Our Review of William Penn Insurance

With so many insurance companies out there, it’s crucial to pick the right one when choosing a policy. William Penn Insurance of New York is one of the more highly rated options, with over 60 years of experience in the industry. 

So, to help you make the best decision for yourself and your loved ones, we wanted to do a deep dive into this company and how it operates. We’ll also discuss the various life insurance options you can buy, and whether they would be an ideal choice for your needs. 

William Penn Insurance Company Profile and History

Although the company was founded in 1949, it wasn’t called William Penn at the time. Instead, it was named the Government Employees Life Insurance Company, or GELICO for short. It was formed with a sister company that still exists today – GEICO. 

In 1981, GELICO was bought by the Legal & General Group, who changed the name to Banner Life. If you’re looking for insurance from William Penn outside of New York, you can find it under the Banner name, or you can get a policy through Legal & General. The name William Penn is only in use in the state of New York, thanks to legal regulations for life insurance companies. 

As of 2018, William Penn had over $670 billion of in-force life insurance, which is comparable to some of the biggest brands in the world. This number is particularly impressive because Legal & General doesn’t advertise itself as aggressively as other insurance companies. 

William Penn Financial Ratings

If you’re not familiar with how insurance carriers are rated, there are a few standards to pay attention to. Here is a quick breakdown. 

A.M. Best Rating: A+

This agency looks at life insurance companies specifically and grades them based on the brand’s capability to pay active policies. The highest rating one can get is A++, with the worst being an F. Very few insurers have an A++ rating, so William Penn is among the top in the industry. 

Standard and Poor (S&P): AA-

Rather than looking at life insurance, the S&P rates businesses on their credit history and trustworthiness. The highest rank on the S&P is AAA, and the agency will assign a plus or minus within each grade. Although William Penn isn’t a triple-A company, the AA- rank is still a high mark. So, you can feel confident in buying from the brand since it has a strong credit history. 

As a note, Moody’s Investors Service is another agency that weighs companies on their credit rating. William Penn doesn’t have a Moody’s score, though. Since not all businesses do, this lack of a grade shouldn’t be an issue. 

Better Business Bureau: A+

If you want to see how well a company treats its customers and employees, a BBB rating is an excellent benchmark. If a business has too many complaints or doesn’t address them promptly, its score will go down. Although William Penn doesn’t have a flawless record, its BBB ranking is a valid indication of quality. 

William Penn Insurance Offerings

As you can see, buying a policy from William Penn can be a smart move. However, each insurer has different options and coverage levels, so you need to be sure that it will work for your needs. This company has three types of life insurance: term, universal, and final expense. Here, we’ll break down each plan and discuss whether it might be right for you and your family.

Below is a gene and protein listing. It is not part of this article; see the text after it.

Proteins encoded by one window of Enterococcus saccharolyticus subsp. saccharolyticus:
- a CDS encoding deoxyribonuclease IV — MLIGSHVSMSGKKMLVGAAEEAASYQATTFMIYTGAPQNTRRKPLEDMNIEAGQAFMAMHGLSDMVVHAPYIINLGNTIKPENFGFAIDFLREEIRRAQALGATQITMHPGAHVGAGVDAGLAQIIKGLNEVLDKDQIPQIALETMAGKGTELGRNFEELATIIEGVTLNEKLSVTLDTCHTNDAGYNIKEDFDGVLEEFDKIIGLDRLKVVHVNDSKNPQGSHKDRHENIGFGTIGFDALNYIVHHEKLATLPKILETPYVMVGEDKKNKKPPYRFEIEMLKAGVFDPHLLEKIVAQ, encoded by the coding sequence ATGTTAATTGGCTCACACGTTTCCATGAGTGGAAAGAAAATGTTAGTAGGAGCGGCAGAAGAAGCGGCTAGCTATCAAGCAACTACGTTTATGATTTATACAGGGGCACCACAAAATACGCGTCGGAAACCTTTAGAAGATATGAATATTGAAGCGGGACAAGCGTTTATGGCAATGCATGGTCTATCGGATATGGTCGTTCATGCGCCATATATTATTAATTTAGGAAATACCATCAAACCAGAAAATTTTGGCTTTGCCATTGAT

Term Life Insurance

As the purest form of life insurance, most individuals will want to get a term policy. William Penn offers OPTerm coverage for 10, 15, 20, and 30 years. The company also allows policyholders to convert their plan to universal insurance within the first 20 years, or up to age 70. 

The best part about converting with William Penn is that a medical exam isn’t required, so you’ll retain the same health rating as when you got the original policy. However, keep in mind that insurance companies are always trying to protect their assets, so this rule isn’t set in stone. If your agent believes a new life insurance exam is necessary, you might have to get one to reassess your level of risk. 

One downside of OPTerm insurance is that it’s non-cancellable. So, if you buy a 20-year term and want to cancel before it expires, the company won’t allow you to. On the other hand, you can renew your policy as it gets closer to maturing, which can be a massive benefit for policyholders. 

As far as pricing goes, it depends on several factors:

  • Whether you’re male or female (women generally pay less)
  • Whether you’re a smoker
  • Your age and health rating
  • How much coverage you want

For example, a 30-year-old woman, non-smoker, in good health, with a $500,000 policy, can expect to pay about $17 per month for coverage. A man with the same credentials would pay almost $20 instead. 

Who Needs Term Life Insurance?

In many cases, a term policy is the best way to provide peace of mind for you and your loved ones. Because these plans are highly affordable and they can cover you for up to 30 years, they will work for almost any situation. 

Before buying life insurance, the primary consideration is, “why do I need coverage?” Some example reasons can include:

  • Family Protection – You have young children who would need financial care if you died. 
  • Asset Protection – Your spouse or significant other can’t afford to make house or car payments without financial assistance. 
  • Inheritance – Although life insurance policies can’t pay out to minors, you can put the money into a trust that your children will receive at a specific age. 

Overall, the best thing to do is to determine how much coverage you need and for how long. For example, you may decide that life insurance isn’t as necessary once your kids are grown and out of the house.